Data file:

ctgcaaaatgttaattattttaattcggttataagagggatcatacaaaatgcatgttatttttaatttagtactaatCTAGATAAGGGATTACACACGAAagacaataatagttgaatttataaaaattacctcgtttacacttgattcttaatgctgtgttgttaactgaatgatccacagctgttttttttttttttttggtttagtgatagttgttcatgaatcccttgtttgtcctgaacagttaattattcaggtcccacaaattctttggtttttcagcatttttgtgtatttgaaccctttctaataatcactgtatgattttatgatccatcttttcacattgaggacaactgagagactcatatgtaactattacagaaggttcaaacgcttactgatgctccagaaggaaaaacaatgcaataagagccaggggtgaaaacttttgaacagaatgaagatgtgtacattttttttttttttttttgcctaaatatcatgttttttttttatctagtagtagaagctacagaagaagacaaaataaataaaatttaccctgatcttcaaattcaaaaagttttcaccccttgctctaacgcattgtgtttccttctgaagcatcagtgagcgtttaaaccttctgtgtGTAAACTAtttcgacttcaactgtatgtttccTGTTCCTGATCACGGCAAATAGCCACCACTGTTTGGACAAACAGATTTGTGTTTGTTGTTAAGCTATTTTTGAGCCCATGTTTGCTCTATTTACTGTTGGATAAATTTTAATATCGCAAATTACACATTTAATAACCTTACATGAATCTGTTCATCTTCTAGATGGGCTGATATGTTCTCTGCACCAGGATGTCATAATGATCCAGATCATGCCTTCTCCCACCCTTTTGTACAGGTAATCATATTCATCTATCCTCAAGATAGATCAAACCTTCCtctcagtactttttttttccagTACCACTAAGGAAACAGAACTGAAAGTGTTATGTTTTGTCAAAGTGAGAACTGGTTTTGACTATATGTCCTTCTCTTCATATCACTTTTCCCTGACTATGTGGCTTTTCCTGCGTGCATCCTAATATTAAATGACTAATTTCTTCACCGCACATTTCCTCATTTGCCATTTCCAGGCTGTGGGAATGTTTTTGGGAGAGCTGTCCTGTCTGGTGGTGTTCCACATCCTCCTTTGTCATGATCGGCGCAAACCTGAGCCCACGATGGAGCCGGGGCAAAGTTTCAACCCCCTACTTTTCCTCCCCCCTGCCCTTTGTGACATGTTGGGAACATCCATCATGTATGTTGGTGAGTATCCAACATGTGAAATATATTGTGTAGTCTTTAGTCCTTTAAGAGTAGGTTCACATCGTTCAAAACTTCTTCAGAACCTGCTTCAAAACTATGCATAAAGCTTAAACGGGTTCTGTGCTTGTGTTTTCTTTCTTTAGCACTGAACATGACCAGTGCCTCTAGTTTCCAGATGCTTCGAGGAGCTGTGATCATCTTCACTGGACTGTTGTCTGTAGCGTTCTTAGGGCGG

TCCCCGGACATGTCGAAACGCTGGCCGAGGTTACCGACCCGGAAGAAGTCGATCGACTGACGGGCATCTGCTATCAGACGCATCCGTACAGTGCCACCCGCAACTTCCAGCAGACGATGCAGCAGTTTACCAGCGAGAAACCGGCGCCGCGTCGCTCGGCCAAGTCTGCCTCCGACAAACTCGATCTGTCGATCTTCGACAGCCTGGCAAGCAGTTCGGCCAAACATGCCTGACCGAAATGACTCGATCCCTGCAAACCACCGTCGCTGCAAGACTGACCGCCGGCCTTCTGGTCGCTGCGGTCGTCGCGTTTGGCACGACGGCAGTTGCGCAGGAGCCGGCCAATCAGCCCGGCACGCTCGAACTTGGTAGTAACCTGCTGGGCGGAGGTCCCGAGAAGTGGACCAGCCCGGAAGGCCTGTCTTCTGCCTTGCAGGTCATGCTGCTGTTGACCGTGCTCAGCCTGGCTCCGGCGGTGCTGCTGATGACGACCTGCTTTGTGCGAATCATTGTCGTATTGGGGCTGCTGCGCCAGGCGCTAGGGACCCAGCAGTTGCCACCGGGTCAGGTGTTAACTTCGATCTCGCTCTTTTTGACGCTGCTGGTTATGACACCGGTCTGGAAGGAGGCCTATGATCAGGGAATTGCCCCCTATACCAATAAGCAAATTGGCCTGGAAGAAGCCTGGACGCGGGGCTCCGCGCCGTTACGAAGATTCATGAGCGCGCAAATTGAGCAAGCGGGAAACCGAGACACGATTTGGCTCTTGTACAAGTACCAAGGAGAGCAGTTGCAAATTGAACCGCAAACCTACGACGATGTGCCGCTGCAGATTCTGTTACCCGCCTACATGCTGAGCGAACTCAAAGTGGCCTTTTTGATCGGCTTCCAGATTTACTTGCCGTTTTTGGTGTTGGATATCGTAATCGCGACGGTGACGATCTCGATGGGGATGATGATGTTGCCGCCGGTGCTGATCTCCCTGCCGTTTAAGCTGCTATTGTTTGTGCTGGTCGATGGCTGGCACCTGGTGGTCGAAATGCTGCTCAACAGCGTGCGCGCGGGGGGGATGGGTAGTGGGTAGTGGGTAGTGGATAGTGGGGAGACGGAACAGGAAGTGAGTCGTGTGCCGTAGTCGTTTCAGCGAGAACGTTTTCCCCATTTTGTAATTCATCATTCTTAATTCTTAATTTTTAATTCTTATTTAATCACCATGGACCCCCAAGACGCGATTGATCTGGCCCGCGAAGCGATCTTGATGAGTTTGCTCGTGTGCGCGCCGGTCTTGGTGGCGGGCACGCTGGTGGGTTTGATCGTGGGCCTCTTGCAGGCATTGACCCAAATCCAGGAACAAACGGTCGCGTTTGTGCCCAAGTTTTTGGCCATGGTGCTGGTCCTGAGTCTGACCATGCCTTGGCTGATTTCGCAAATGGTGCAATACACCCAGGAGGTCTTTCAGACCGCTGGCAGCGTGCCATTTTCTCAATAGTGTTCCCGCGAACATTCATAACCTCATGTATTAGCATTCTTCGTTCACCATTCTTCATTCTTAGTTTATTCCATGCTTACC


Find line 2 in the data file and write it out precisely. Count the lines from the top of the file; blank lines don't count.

TCCCCGGACATGTCGAAACGCTGGCCGAGGTTACCGACCCGGAAGAAGTCGATCGACTGACGGGCATCTGCTATCAGACGCATCCGTACAGTGCCACCCGCAACTTCCAGCAGACGATGCAGCAGTTTACCAGCGAGAAACCGGCGCCGCGTCGCTCGGCCAAGTCTGCCTCCGACAAACTCGATCTGTCGATCTTCGACAGCCTGGCAAGCAGTTCGGCCAAACATGCCTGACCGAAATGACTCGATCCCTGCAAACCACCGTCGCTGCAAGACTGACCGCCGGCCTTCTGGTCGCTGCGGTCGTCGCGTTTGGCACGACGGCAGTTGCGCAGGAGCCGGCCAATCAGCCCGGCACGCTCGAACTTGGTAGTAACCTGCTGGGCGGAGGTCCCGAGAAGTGGACCAGCCCGGAAGGCCTGTCTTCTGCCTTGCAGGTCATGCTGCTGTTGACCGTGCTCAGCCTGGCTCCGGCGGTGCTGCTGATGACGACCTGCTTTGTGCGAATCATTGTCGTATTGGGGCTGCTGCGCCAGGCGCTAGGGACCCAGCAGTTGCCACCGGGTCAGGTGTTAACTTCGATCTCGCTCTTTTTGACGCTGCTGGTTATGACACCGGTCTGGAAGGAGGCCTATGATCAGGGAATTGCCCCCTATACCAATAAGCAAATTGGCCTGGAAGAAGCCTGGACGCGGGGCTCCGCGCCGTTACGAAGATTCATGAGCGCGCAAATTGAGCAAGCGGGAAACCGAGACACGATTTGGCTCTTGTACAAGTACCAAGGAGAGCAGTTGCAAATTGAACCGCAAACCTACGACGATGTGCCGCTGCAGATTCTGTTACCCGCCTACATGCTGAGCGAACTCAAAGTGGCCTTTTTGATCGGCTTCCAGATTTACTTGCCGTTTTTGGTGTTGGATATCGTAATCGCGACGGTGACGATCTCGATGGGGATGATGATGTTGCCGCCGGTGCTGATCTCCCTGCCGTTTAAGCTGCTATTGTTTGTGCTGGTCGATGGCTGGCACCTGGTGGTCGAAATGCTGCTCAACAGCGTGCGCGCGGGGGGGATGGGTAGTGGGTAGTGGGTAGTGGATAGTGGGGAGACGGAACAGGAAGTGAGTCGTGTGCCGTAGTCGTTTCAGCGAGAACGTTTTCCCCATTTTGTAATTCATCATTCTTAATTCTTAATTTTTAATTCTTATTTAATCACCATGGACCCCCAAGACGCGATTGATCTGGCCCGCGAAGCGATCTTGATGAGTTTGCTCGTGTGCGCGCCGGTCTTGGTGGCGGGCACGCTGGTGGGTTTGATCGTGGGCCTCTTGCAGGCATTGACCCAAATCCAGGAACAAACGGTCGCGTTTGTGCCCAAGTTTTTGGCCATGGTGCTGGTCCTGAGTCTGACCATGCCTTGGCTGATTTCGCAAATGGTGCAATACACCCAGGAGGTCTTTCAGACCGCTGGCAGCGTGCCATTTTCTCAATAGTGTTCCCGCGAACATTCATAACCTCATGTATTAGCATTCTTCGTTCACCATTCTTCATTCTTAGTTTATTCCATGCTTACC